Progressive Insurance Responds on Snapshot

June 2, 2014

By Karen

In March, I told you about driving around with Progressive Insurance’s Snapshot® device in my car, being monitored for 30 days, only to qualify for no discount on car insurance.

I snail-mailed the link to that post to Progressive’s president and CEO, Glenn Renwick. As you might expect, my letter was kicked to the bottom of the org chart to a “consumer relations specialist” I’ll call Susan.

Susan filled a page with boilerplate babble that didn’t address my concerns, which were:

1. Why does Progressive collect information they claim not to need?

2. What does it take to qualify for a discount if driving only about 50 non-rush-hour daylight miles total, a few days a week, doesn’t?

Susan opened with…

I’m writing on behalf of Glenn Renwick… Thank you for your letter and for taking the time to share your concerns.

Off to a great start, addressing my “concerns” with the usual empty corporate yada yada yada.

She went on to non-explain…

When you sign up to test drive our Snapshot® program, we display rapid acceleration in the overview of your driving habits, but it isn’t used in the calculation of your discount. We also don’t factor turns into our calculation.

She utterly failed to address WHY Progressive collects information it doesn’t need.

Finally, she got personal…

Snapshot® considers overall driving habits including miles driven, time of day, and the overall number of hard braking events. We define a hard brake as a decrease in speed of 7 mph/second. You had 25 hard breaking events within the 215 miles you drove during your 30 day trial. Your results didn’t yield a discount in our Snapshot® program. While we encourage our customers and potential customers to try the Snapshot® program, we don’t guarantee a discount.

She failed to acknowledge how seldom and little I drove, and that my braking behavior resulted in my not hitting anything. With Progressive, stopping for ANY reason must constitute bad driving.

She closed with…

I’m sorry for any frustration you’ve experienced… and gave her phone number in case I “have questions.”

“ANY frustration?” Didn’t my letter to the CEO give them a HINT?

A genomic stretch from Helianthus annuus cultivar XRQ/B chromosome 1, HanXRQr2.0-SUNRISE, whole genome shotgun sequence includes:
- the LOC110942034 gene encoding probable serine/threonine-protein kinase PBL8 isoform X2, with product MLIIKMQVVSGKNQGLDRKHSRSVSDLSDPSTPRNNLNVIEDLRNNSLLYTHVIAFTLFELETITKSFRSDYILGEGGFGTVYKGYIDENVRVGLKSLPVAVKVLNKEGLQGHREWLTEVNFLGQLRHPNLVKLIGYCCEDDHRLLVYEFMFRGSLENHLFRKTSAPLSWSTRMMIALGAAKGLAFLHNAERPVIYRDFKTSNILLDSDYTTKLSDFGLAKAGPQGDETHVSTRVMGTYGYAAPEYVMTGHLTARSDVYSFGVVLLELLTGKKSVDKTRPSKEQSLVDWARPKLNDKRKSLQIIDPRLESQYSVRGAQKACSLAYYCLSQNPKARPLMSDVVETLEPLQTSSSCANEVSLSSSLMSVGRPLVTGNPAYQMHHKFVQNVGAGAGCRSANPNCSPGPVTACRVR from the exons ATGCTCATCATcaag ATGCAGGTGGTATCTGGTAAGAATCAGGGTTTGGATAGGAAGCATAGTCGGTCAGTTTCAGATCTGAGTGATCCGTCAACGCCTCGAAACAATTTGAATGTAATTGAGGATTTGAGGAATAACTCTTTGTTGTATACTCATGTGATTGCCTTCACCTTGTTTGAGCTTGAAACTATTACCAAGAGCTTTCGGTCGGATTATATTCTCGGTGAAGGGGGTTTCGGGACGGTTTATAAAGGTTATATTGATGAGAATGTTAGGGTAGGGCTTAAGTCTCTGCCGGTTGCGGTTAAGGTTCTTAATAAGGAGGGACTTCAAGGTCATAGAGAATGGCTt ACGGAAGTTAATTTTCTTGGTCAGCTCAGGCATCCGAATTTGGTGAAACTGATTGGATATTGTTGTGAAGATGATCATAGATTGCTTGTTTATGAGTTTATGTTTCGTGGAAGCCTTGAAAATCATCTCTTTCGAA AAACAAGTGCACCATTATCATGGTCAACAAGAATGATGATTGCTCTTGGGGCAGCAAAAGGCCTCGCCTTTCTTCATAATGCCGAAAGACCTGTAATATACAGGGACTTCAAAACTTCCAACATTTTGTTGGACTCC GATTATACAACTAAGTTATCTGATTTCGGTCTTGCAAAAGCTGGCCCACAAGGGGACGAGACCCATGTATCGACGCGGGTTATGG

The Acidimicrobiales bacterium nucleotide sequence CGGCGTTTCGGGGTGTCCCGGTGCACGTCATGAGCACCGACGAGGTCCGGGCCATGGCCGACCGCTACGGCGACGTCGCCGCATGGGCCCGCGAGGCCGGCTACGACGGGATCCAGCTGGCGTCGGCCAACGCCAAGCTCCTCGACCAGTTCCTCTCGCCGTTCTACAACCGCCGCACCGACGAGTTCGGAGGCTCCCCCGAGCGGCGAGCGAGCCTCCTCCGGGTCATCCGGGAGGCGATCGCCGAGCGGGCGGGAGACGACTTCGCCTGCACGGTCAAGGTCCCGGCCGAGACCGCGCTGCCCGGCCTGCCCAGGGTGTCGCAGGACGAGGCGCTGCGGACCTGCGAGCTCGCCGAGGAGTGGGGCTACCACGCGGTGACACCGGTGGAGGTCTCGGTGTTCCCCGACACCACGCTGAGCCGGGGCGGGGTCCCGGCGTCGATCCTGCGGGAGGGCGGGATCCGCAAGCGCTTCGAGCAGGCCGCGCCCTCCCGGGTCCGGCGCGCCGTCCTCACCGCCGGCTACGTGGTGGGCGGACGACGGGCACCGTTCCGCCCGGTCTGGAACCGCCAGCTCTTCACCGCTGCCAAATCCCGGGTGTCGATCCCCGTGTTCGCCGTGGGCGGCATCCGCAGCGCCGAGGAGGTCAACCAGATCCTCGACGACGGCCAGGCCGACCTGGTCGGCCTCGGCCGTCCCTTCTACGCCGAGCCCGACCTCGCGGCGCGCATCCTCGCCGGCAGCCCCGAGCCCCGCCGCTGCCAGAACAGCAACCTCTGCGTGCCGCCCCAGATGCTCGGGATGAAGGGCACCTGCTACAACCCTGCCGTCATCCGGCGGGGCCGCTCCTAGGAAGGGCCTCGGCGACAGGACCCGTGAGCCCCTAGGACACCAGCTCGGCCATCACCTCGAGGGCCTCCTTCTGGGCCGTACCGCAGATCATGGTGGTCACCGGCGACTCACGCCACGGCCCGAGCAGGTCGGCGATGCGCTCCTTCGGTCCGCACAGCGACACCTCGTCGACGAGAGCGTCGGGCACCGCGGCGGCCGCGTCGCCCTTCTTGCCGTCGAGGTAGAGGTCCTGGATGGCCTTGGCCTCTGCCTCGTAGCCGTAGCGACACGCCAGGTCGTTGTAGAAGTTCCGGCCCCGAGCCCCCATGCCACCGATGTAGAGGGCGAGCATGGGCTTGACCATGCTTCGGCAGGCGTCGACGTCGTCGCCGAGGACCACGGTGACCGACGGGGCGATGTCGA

This pathetic non-response didn’t resolve anything, and I stand by my belief that Progressive’s discount program is a sham, and anyone would do well to avoid it, if only to dodge the incessant online advertising it generates.


Royally Scammed by Progressive Insurance Snapshot

March 26, 2014

By Karen

Lesson: Scratch the surface of any insurance company and you’ll find a thief whose raison d’être is to take your money and provide as little as possible — or, optimally, nothing — in return.

Shopping for a better deal on car insurance, I foolishly ordered Progressive Insurance’s Snapshot monitoring device and chauffeured it around for 30 days to see if I could earn a discount, which Progressive claims could be as much as 30%.

First, let me set the scene: I’m one step above little old lady who only drives to church on Sundays. I work at home, with no rush-hour commutes. I drive 3-4 times a week on errands on suburban roads, 99% during the day, and mostly within a 10-mile radius. I’ve put 80,000 miles on my car in 14 years (that’s 5,714 miles/year).

I figured I’d be a shoo-in for big savings. Here’s how Progressive explains it:

This video is untrue because Progressive also monitors acceleration (and turns — keep reading), and gives no feedback on time of day.

My driving during this time has been uneventful, yet Progressive projected me as behaving badly per 100 miles from the outset, a lead foot who stomps the brake every 7 miles. When I actually traveled 100 miles, the braking was lower, yet still considered “opportunity” for improvement (i.e., if you ever have to stop, you’re driving poorly):

Progressive-brakes

Progressive averaged my infrequent trips to 6.5 miles per day — placing me on the road and vulnerable to accidents — 7 days a week. In truth, it’s less than half that.

Progressive-mileage

And here’s the unexplained “rapid acceleration” graph…

Progressive-Acceleration

Knowing how I drove, it would seem that what Progressive’s underwriters consider “hard” braking and “rapid” acceleration are what the rest of us call “driving.”

As for turning, the Snapshot occasionally beeped like a panicked backseat driver when I was making perfectly reasonable 90-degree turns.

The 30 days were up today, and Progressive offered me 6% savings.

Progressive

But they still wanted to know more, like my marital status, level of education, home ownership, and Social Security number (which I withheld).

The result was that I qualified for NO DISCOUNT. ZERO.

Progressive-NoSavings

I never got a premium figure, so I’ll never know how Progressive stacks up to my current insurer. But Progressive can take their Snapshot device and…

CAUTION: If your driving ever involves making the car move, your chances of getting a discount from Progressive are probably slim to none, so keep them out of your business. Otherwise, for the rest of your freaking life you’re going to see Flo’s garish face popping up in ads on nearly every screen on the Net.

Progressive-Ad

And I’d be willing to bet Progressive will ultimately profit from my gullibility by selling the tidy trove of personal information they’ve collected.

All I can say is, shame on me.


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